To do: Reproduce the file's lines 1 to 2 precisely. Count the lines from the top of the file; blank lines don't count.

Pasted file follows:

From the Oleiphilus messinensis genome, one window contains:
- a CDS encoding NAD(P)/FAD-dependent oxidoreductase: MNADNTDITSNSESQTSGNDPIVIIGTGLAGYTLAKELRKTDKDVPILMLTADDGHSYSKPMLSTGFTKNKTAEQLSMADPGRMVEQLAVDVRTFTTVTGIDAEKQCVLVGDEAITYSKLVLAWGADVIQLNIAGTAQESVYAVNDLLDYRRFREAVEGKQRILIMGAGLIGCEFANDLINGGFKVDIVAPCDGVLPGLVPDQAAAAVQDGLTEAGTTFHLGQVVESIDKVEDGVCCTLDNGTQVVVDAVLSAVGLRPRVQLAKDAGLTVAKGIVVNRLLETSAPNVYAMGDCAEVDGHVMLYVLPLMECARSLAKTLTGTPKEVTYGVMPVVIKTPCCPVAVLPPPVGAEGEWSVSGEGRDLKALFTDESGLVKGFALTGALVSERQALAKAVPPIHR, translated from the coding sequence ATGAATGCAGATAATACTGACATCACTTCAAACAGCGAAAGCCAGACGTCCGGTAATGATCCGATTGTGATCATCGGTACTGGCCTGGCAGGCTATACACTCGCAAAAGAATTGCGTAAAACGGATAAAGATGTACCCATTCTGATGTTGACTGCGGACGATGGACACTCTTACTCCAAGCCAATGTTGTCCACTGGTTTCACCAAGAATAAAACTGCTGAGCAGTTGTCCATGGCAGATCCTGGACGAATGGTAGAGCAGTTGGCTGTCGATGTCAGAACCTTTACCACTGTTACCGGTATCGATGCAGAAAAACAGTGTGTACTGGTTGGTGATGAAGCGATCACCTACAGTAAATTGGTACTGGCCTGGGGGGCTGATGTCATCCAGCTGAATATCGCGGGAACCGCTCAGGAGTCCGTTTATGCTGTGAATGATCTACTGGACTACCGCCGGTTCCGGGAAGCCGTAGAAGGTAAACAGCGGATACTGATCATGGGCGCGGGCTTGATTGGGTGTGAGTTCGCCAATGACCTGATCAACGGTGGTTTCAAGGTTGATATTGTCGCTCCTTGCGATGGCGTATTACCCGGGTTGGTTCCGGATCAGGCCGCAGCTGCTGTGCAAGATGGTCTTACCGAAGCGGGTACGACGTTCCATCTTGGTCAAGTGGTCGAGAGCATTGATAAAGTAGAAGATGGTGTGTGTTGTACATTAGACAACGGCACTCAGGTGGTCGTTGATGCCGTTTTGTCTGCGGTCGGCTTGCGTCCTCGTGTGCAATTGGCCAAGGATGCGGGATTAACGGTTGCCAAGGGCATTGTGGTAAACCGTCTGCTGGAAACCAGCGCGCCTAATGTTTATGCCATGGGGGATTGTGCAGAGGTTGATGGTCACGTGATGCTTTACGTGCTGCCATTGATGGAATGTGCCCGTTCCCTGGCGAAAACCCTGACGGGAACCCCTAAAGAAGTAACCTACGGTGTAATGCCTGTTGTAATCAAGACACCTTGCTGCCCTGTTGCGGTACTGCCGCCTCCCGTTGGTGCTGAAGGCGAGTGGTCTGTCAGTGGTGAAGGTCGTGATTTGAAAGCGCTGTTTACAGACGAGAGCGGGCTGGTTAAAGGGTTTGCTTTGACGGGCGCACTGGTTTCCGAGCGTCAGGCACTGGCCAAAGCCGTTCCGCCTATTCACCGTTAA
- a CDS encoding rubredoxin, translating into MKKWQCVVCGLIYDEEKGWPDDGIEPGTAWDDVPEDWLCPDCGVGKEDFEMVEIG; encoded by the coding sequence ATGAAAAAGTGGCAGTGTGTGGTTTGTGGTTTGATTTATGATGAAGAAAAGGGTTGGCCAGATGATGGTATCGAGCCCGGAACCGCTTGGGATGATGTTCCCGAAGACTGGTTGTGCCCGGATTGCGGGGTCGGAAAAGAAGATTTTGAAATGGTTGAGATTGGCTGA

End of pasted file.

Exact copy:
From the Oleiphilus messinensis genome, one window contains:
- a CDS encoding NAD(P)/FAD-dependent oxidoreductase: MNADNTDITSNSESQTSGNDPIVIIGTGLAGYTLAKELRKTDKDVPILMLTADDGHSYSKPMLSTGFTKNKTAEQLSMADPGRMVEQLAVDVRTFTTVTGIDAEKQCVLVGDEAITYSKLVLAWGADVIQLNIAGTAQESVYAVNDLLDYRRFREAVEGKQRILIMGAGLIGCEFANDLINGGFKVDIVAPCDGVLPGLVPDQAAAAVQDGLTEAGTTFHLGQVVESIDKVEDGVCCTLDNGTQVVVDAVLSAVGLRPRVQLAKDAGLTVAKGIVVNRLLETSAPNVYAMGDCAEVDGHVMLYVLPLMECARSLAKTLTGTPKEVTYGVMPVVIKTPCCPVAVLPPPVGAEGEWSVSGEGRDLKALFTDESGLVKGFALTGALVSERQALAKAVPPIHR, translated from the coding sequence ATGAATGCAGATAATACTGACATCACTTCAAACAGCGAAAGCCAGACGTCCGGTAATGATCCGATTGTGATCATCGGTACTGGCCTGGCAGGCTATACACTCGCAAAAGAATTGCGTAAAACGGATAAAGATGTACCCATTCTGATGTTGACTGCGGACGATGGACACTCTTACTCCAAGCCAATGTTGTCCACTGGTTTCACCAAGAATAAAACTGCTGAGCAGTTGTCCATGGCAGATCCTGGACGAATGGTAGAGCAGTTGGCTGTCGATGTCAGAACCTTTACCACTGTTACCGGTATCGATGCAGAAAAACAGTGTGTACTGGTTGGTGATGAAGCGATCACCTACAGTAAATTGGTACTGGCCTGGGGGGCTGATGTCATCCAGCTGAATATCGCGGGAACCGCTCAGGAGTCCGTTTATGCTGTGAATGATCTACTGGACTACCGCCGGTTCCGGGAAGCCGTAGAAGGTAAACAGCGGATACTGATCATGGGCGCGGGCTTGATTGGGTGTGAGTTCGCCAATGACCTGATCAACGGTGGTTTCAAGGTTGATATTGTCGCTCCTTGCGATGGCGTATTACCCGGGTTGGTTCCGGATCAGGCCGCAGCTGCTGTGCAAGATGGTCTTACCGAAGCGGGTACGACGTTCCATCTTGGTCAAGTGGTCGAGAGCATTGATAAAGTAGAAGATGGTGTGTGTTGTACATTAGACAACGGCACTCAGGTGGTCGTTGATGCCGTTTTGTCTGCGGTCGGCTTGCGTCCTCGTGTGCAATTGGCCAAGGATGCGGGATTAACGGTTGCCAAGGGCATTGTGGTAAACCGTCTGCTGGAAACCAGCGCGCCTAATGTTTATGCCATGGGGGATTGTGCAGAGGTTGATGGTCACGTGATGCTTTACGTGCTGCCATTGATGGAATGTGCCCGTTCCCTGGCGAAAACCCTGACGGGAACCCCTAAAGAAGTAACCTACGGTGTAATGCCTGTTGTAATCAAGACACCTTGCTGCCCTGTTGCGGTACTGCCGCCTCCCGTTGGTGCTGAAGGCGAGTGGTCTGTCAGTGGTGAAGGTCGTGATTTGAAAGCGCTGTTTACAGACGAGAGCGGGCTGGTTAAAGGGTTTGCTTTGACGGGCGCACTGGTTTCCGAGCGTCAGGCACTGGCCAAAGCCGTTCCGCCTATTCACCGTTAA